Wednesday, 12 May 2010

Las Vegas is passe; bet on the Exchanges

Last Thursday, something peculiar happened in the US stock markets. The markets were jittery due to the unfolding crisis in Greece. The market was down by some 1.5% or so , but nothing extraordinary. Then at 2.32 PM something happened. It started falling steeply. By 2.42 PM it had fallen by 3.9%. By 2.47 the bottom had fallen out; in 5 minutes the index fell another 5.5%.By 2.49 it went back up by 5%.

Nobody knows what happened. Multiple theories abound. Hacking or terrorist activity have been ruled out. The rumour that a trader keyed in a trade in P&G shares for billions instead of millions by mistake has also not been borne out. The SEC is still investigating.

What triggered the fall is not clear, but what happened next is certain. A lot of trading is computer driven these days. When something happens there are automatic triggers to buy or sell. When the first fall happened, it triggered an avalanche of computer generated trades. Hence the free fall. These days competitive advantage amongst traders is counted in speed of response time. Goldman Sachs famously claims that it has a huge competitive advantage because its computers are a few nanoseconds faster than anybody else.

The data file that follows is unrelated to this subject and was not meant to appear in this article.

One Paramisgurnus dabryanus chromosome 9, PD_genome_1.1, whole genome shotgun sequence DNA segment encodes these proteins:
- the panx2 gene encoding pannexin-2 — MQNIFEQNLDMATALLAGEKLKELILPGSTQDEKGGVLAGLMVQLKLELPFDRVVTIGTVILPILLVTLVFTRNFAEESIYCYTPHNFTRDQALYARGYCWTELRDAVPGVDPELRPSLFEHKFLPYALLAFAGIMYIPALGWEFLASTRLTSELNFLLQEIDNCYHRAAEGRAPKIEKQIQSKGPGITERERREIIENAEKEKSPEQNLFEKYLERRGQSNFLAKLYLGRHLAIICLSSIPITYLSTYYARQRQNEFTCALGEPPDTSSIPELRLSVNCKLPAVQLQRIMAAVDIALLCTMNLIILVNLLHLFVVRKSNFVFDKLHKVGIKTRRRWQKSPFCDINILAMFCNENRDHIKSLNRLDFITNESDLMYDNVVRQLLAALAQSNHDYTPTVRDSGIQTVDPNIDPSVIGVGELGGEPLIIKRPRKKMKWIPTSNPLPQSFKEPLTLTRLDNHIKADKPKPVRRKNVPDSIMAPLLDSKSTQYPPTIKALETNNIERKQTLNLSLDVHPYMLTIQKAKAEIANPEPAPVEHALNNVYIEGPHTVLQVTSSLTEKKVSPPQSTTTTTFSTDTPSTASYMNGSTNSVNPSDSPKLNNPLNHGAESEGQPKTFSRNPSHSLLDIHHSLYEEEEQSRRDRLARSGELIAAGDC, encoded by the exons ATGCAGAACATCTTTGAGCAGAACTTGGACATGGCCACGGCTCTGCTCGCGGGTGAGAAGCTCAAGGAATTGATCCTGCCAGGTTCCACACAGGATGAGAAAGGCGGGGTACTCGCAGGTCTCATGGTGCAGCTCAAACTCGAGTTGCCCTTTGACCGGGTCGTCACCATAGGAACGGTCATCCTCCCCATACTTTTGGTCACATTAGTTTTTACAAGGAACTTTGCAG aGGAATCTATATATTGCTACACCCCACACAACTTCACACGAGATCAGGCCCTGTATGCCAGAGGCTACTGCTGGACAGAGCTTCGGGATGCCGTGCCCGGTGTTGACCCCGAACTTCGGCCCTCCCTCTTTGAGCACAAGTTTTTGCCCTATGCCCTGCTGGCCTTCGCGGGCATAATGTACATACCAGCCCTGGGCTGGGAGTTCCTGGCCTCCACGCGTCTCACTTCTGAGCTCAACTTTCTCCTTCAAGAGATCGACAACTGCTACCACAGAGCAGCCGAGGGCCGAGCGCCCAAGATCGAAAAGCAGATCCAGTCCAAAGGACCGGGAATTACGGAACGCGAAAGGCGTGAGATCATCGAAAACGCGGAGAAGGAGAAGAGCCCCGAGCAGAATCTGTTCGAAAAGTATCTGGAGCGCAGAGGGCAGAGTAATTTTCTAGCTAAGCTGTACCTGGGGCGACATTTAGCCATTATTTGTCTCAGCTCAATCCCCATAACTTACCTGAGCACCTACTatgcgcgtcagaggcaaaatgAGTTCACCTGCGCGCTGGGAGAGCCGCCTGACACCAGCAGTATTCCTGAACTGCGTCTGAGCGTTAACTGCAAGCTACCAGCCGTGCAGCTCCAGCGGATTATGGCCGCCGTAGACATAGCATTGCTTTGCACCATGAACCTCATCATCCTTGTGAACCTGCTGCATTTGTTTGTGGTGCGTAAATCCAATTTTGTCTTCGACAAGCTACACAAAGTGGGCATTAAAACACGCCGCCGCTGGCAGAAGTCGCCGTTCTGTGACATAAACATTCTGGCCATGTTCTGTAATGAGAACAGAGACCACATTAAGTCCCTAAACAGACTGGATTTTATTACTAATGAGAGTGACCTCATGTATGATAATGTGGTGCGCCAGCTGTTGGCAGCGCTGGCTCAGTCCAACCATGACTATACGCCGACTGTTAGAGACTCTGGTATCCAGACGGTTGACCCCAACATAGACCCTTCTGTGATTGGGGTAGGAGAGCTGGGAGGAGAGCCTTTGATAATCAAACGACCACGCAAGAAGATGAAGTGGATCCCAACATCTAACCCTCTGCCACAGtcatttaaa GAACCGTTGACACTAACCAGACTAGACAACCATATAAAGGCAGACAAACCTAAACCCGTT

What has the world come too when computers fight against other computers in speculation and cause spectacular gains and falls. None of this is real They serve zero economic value. The oft repeated argument that speculation ensures liquidity in the market has been stretched to absurd levels when computers are fighting other computers for nanasecond advantages.

This is the United States of America. Where gambling is banned except in the state of Nevada and in some small pockets such as Atlantic City and Indian reservations. Online gambling is completely banned; the US spends a fair amount of money trying to shut down internet gambling. And then they allow stock exchanges to go completely berserk. In pure shotgun gambling that would put Las Vegas to complete shame. The sin city is small change ; its entire annual revenue is probably bet in a day on the exchanges.